Fall weather may be a little delayed, but fall fundraisers are cropping up faster than pumpkin patches.
And yes, you’ll see fried apple pies, doughnuts, candy bars and fried fish offered, but the pinnacle of fundrasiers is always Boston butt sales. Just say the words and watch people’s eyes light up as they envision meltingly tender pork surrounded by a brown crust encasing just the right amount of fat. It’s no wonder that churches, social organizatons and non-profits offer the Holy Grail of fundraisers every year.
I don’t want to eat into their profits, but really, a Boston butt is the ideal dish for your home slow cooker. (And yes, I checked to make sure our decades-old cooker was still working before I started this recipe.)
Perhaps using the word, “recipe” is pushing it since cooking a butt is so simple to do, and needs few ingredients. That doesn’t mean it’s not messy. For any meat that’s braised for long periods of time, you really should brown it first. Imagine man-handling a 3-3 1/2 pound, bone-in butt into 1/4 cup of sizzling vegetable oil in your largest, blazing hot pot and letting it splatter away while it gets that brown crust. Oh, yeah, and you have to turn it over half way through to brown the other side.
Some people insist that you can brown the meat by putting it on the grill first. But I don’t like the taste of char that results after hours of slow cooking.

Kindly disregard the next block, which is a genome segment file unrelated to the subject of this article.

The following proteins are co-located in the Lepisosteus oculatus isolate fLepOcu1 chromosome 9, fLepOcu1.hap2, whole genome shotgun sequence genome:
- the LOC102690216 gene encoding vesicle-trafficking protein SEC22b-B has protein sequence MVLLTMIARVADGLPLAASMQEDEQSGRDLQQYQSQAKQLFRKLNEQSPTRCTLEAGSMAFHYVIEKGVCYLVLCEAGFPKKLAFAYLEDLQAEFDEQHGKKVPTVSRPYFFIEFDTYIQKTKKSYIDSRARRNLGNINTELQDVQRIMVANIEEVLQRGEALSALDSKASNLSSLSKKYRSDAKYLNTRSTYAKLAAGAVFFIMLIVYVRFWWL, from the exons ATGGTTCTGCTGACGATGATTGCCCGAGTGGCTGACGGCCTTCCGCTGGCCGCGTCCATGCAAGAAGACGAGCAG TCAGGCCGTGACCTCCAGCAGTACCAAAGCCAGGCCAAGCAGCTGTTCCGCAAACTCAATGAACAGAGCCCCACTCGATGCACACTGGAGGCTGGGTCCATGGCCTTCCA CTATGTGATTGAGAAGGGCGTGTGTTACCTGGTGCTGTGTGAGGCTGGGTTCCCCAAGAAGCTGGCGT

On second thought, a pre-cooked butt sounds like a better option for many people. But it’s no harder than wrestling with the Thanksgiving turkey. If you decide to forge ahead and cook the devil out of this cheap piece of pork, the rewards are huge, as are the servings.
In case you wondered, a butt is not from the hind end of the pig. That’s called ham. The butt is the tough shoulder meat that needs to be broken down by a low and slow cooking process. And, a geeky detail, it’s called a Boston butt because the butchers in that area packed the cheap shoulder meat in barrels called “butts” way back in Revolutionary War days. So stop giggling every time I say “butt.”
Don’t season the meat before you brown it in hot oil, because that inhibits the process. Once you’ve browned the pork, place it in your slow cooker, along with one coarsely chopped onion, an entire head of peeled garlic cloves, half a tablespoon of salt and pepper and 2 cups of white wine. Set the cooker on low and braise for 8 hours.
You’ll return home to a pot full of tender pulled pork that defies the need for sauce, but begs for a crusty bread for sopping.